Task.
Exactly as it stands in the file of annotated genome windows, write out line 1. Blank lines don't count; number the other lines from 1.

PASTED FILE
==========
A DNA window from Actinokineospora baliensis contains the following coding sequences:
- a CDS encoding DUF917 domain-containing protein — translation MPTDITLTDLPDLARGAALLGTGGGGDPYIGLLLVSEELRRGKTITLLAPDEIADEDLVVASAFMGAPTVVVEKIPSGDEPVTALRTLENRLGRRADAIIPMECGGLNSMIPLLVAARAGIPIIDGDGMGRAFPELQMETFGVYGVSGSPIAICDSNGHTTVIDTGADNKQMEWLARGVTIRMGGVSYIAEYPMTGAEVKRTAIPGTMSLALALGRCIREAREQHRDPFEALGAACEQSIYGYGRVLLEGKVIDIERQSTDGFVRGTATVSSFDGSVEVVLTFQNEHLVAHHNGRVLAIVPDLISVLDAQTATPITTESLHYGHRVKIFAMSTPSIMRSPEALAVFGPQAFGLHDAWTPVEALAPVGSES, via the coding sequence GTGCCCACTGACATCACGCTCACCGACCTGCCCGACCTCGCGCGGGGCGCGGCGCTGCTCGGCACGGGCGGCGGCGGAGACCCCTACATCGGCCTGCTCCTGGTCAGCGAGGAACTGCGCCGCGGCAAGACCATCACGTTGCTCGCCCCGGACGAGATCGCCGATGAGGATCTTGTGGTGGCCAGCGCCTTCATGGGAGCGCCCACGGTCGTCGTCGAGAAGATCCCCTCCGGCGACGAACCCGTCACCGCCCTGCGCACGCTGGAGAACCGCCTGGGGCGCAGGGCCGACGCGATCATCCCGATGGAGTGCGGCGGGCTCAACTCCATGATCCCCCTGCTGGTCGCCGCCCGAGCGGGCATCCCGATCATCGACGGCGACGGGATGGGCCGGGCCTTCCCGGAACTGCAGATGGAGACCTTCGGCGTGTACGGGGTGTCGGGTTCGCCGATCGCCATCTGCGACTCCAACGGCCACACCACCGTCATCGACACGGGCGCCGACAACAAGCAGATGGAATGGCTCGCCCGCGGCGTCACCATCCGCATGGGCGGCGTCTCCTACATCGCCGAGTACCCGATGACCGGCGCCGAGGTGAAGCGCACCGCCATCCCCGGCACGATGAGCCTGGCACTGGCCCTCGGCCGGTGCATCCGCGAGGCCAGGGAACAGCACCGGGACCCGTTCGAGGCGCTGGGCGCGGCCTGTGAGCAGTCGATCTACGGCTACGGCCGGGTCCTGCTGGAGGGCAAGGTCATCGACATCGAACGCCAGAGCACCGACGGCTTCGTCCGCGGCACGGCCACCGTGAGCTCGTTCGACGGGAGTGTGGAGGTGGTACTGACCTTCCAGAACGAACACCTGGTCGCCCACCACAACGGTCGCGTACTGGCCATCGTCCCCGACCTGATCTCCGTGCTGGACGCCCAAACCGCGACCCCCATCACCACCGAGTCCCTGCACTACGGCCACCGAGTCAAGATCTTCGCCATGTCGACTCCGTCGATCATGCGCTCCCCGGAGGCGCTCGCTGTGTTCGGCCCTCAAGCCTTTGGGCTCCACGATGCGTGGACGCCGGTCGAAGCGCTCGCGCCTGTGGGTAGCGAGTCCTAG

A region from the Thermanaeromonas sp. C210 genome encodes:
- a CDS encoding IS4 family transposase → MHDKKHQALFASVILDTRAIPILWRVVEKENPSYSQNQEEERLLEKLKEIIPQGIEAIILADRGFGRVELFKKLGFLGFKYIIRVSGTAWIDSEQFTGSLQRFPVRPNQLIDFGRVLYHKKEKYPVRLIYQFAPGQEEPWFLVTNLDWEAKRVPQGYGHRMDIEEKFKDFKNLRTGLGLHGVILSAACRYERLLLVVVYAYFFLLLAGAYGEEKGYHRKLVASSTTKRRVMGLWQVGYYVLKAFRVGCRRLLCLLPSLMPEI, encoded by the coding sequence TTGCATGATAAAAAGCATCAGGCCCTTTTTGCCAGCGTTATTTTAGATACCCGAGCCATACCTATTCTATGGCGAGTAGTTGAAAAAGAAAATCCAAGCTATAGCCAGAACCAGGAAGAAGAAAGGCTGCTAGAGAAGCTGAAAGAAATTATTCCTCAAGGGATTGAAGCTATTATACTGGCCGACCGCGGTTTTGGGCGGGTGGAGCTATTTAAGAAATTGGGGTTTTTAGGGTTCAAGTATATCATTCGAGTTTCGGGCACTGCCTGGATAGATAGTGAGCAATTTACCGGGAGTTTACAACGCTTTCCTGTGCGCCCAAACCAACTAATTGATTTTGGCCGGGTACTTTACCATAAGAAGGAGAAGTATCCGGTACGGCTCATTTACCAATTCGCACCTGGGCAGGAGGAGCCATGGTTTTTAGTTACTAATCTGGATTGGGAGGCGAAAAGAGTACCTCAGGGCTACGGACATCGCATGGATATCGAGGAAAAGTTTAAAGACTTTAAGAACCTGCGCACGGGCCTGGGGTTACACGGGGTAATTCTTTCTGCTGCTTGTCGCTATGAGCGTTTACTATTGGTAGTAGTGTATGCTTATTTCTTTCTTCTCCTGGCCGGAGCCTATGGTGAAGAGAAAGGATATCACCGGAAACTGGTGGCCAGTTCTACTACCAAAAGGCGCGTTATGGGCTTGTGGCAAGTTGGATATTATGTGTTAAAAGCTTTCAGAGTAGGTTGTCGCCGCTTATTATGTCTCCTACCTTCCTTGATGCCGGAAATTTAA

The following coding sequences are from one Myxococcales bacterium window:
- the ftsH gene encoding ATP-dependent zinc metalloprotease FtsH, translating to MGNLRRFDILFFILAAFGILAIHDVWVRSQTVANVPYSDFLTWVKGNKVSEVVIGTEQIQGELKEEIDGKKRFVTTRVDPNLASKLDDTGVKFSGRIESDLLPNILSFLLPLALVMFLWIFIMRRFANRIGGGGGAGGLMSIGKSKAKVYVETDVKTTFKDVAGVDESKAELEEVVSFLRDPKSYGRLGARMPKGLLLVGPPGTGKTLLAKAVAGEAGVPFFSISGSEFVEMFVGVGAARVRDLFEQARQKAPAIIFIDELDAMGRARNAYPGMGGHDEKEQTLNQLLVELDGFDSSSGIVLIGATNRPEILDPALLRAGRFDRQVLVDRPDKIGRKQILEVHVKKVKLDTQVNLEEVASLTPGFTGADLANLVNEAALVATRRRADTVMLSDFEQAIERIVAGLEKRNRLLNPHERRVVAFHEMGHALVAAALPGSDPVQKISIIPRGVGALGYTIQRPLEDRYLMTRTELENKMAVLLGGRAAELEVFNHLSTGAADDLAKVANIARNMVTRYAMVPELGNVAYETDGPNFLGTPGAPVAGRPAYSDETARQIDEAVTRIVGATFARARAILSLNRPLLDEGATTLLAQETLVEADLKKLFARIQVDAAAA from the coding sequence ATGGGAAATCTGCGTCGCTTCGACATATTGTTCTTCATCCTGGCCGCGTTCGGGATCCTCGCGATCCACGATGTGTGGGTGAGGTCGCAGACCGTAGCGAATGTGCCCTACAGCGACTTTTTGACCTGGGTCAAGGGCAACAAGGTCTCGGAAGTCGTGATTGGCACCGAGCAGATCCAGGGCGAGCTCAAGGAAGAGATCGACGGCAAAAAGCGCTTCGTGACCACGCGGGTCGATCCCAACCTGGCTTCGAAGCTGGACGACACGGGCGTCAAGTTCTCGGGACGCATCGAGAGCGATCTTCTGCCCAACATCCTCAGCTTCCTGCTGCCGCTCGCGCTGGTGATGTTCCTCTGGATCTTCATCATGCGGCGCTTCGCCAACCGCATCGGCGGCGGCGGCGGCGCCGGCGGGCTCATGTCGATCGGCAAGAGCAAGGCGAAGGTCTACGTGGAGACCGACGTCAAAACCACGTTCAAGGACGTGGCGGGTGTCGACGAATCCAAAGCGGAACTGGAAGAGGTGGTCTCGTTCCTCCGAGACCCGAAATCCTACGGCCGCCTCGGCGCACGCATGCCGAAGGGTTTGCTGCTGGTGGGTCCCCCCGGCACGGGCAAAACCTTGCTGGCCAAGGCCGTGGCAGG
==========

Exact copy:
A DNA window from Actinokineospora baliensis contains the following coding sequences: